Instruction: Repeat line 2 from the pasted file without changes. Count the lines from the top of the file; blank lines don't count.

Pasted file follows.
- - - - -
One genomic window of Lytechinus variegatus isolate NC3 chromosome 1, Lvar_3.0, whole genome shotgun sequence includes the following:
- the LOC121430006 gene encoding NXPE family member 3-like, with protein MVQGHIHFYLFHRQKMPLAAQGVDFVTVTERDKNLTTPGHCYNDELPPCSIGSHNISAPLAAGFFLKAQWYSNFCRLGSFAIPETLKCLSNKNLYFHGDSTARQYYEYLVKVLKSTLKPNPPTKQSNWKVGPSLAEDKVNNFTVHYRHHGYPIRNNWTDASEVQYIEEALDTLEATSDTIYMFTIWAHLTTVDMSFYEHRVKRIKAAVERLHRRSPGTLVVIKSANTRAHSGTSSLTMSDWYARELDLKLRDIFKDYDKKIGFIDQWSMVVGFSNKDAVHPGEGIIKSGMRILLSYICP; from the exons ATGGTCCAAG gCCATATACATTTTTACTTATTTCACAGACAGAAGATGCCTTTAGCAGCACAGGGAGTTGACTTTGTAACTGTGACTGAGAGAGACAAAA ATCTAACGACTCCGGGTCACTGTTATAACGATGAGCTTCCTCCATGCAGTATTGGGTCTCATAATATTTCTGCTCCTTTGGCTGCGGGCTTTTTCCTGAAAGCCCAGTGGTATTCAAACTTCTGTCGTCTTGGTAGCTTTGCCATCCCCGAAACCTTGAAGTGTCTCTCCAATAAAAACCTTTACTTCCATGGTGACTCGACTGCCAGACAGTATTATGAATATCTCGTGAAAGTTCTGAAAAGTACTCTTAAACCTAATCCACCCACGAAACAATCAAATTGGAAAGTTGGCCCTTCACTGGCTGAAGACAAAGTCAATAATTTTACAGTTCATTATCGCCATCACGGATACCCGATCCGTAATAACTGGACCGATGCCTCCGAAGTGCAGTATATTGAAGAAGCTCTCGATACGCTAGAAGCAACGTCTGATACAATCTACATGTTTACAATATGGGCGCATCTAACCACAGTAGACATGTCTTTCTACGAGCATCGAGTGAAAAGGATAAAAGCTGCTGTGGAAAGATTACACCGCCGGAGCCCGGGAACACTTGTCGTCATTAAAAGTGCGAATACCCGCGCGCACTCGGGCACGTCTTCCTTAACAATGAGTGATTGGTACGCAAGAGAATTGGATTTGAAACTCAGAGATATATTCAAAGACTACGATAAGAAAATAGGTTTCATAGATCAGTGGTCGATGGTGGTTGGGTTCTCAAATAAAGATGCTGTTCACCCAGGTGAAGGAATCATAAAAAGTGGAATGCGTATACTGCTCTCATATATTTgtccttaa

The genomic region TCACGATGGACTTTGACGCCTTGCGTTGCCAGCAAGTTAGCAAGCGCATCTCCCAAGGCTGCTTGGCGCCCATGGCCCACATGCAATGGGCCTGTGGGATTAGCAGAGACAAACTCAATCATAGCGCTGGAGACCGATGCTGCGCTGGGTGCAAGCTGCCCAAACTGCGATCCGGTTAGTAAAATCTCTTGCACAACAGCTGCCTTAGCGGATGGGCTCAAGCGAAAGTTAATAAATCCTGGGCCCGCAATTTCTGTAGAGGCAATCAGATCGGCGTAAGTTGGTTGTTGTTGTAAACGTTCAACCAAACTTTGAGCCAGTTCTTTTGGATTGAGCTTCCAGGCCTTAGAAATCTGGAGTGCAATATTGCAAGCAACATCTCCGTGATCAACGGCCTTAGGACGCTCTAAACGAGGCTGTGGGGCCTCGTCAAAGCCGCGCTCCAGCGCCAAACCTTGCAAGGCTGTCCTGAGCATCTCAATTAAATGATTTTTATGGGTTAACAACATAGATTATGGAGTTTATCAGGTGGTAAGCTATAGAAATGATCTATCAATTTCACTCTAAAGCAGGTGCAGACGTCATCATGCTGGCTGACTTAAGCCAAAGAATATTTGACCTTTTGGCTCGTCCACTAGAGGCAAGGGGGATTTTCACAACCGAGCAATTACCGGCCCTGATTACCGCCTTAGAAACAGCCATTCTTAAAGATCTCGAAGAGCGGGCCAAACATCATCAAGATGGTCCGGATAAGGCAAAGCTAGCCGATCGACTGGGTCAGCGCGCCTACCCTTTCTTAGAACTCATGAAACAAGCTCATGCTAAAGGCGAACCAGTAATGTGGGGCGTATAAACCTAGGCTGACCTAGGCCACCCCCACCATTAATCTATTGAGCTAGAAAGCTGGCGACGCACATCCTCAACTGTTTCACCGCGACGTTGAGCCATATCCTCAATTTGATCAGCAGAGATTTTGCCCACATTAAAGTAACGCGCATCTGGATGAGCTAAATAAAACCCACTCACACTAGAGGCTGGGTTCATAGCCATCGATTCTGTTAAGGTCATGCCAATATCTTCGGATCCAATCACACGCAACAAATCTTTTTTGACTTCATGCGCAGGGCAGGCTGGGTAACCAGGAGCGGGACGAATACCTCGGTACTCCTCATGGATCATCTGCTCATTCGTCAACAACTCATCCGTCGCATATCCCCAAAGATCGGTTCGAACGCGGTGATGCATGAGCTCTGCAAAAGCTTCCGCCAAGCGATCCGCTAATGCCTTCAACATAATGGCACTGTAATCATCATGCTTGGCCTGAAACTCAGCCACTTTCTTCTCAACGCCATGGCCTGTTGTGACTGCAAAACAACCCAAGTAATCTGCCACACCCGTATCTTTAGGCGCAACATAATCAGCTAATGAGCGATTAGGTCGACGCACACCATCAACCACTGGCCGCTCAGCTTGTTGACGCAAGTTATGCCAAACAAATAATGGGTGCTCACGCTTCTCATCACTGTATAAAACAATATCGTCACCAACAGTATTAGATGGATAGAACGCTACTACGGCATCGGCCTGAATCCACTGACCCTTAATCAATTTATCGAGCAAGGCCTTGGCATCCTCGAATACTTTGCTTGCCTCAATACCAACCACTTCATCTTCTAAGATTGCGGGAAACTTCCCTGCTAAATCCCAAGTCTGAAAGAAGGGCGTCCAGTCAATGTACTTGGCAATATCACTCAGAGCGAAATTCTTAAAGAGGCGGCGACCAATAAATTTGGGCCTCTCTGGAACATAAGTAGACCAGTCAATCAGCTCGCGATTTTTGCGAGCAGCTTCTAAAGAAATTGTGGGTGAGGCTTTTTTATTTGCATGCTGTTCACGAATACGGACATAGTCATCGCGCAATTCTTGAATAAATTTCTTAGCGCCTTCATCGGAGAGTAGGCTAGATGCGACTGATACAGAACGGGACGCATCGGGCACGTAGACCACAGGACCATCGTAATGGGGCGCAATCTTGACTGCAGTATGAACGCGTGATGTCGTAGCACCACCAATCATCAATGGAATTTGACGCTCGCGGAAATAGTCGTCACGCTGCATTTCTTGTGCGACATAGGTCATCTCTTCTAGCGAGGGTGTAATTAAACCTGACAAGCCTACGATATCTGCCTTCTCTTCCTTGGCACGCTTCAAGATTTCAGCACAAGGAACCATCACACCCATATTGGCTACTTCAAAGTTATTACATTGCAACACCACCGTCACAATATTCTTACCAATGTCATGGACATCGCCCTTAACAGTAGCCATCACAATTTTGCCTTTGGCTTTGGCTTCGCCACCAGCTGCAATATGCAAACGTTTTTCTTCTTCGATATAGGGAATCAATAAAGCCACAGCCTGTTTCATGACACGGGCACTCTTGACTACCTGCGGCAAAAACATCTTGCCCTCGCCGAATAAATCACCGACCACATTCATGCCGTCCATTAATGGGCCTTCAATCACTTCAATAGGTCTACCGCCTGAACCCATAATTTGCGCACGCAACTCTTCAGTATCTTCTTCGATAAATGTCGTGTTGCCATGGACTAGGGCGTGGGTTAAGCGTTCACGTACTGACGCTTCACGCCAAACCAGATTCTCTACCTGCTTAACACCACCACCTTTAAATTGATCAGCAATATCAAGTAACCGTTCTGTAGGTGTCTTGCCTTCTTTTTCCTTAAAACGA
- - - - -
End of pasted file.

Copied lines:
- the LOC121430006 gene encoding NXPE family member 3-like, with protein MVQGHIHFYLFHRQKMPLAAQGVDFVTVTERDKNLTTPGHCYNDELPPCSIGSHNISAPLAAGFFLKAQWYSNFCRLGSFAIPETLKCLSNKNLYFHGDSTARQYYEYLVKVLKSTLKPNPPTKQSNWKVGPSLAEDKVNNFTVHYRHHGYPIRNNWTDASEVQYIEEALDTLEATSDTIYMFTIWAHLTTVDMSFYEHRVKRIKAAVERLHRRSPGTLVVIKSANTRAHSGTSSLTMSDWYARELDLKLRDIFKDYDKKIGFIDQWSMVVGFSNKDAVHPGEGIIKSGMRILLSYICP; from the exons ATGGTCCAAG gCCATATACATTTTTACTTATTTCACAGACAGAAGATGCCTTTAGCAGCACAGGGAGTTGACTTTGTAACTGTGACTGAGAGAGACAAAA ATCTAACGACTCCGGGTCACTGTTATAACGATGAGCTTCCTCCATGCAGTATTGGGTCTCATAATATTTCTGCTCCTTTGGCTGCGGGCTTTTTCCTGAAAGCCCAGTGGTATTCAAACTTCTGTCGTCTTGGTAGCTTTGCCATCCCCGAAACCTTGAAGTGTCTCTCCAATAAAAACCTTTACTTCCATGGTGACTCGACTGCCAGACAGTATTATGAATATCTCGTGAAAGTTCTGAAAAGTACTCTTAAACCTAATCCACCCACGAAACAATCAAATTGGAAAGTTGGCCCTTCACTGGCTGAAGACAAAGTCAATAATTTTACAGTTCATTATCGCCATCACGGATACCCGATCCGTAATAACTGGACCGATGCCTCCGAAGTGCAGTATATTGAAGAAGCTCTCGATACGCTAGAAGCAACGTCTGATACAATCTACATGTTTACAATATGGGCGCATCTAACCACAGTAGACATGTCTTTCTACGAGCATCGAGTGAAAAGGATAAAAGCTGCTGTGGAAAGATTACACCGCCGGAGCCCGGGAACACTTGTCGTCATTAAAAGTGCGAATACCCGCGCGCACTCGGGCACGTCTTCCTTAACAATGAGTGATTGGTACGCAAGAGAATTGGATTTGAAACTCAGAGATATATTCAAAGACTACGATAAGAAAATAGGTTTCATAGATCAGTGGTCGATGGTGGTTGGGTTCTCAAATAAAGATGCTGTTCACCCAGGTGAAGGAATCATAAAAAGTGGAATGCGTATACTGCTCTCATATATTTgtccttaa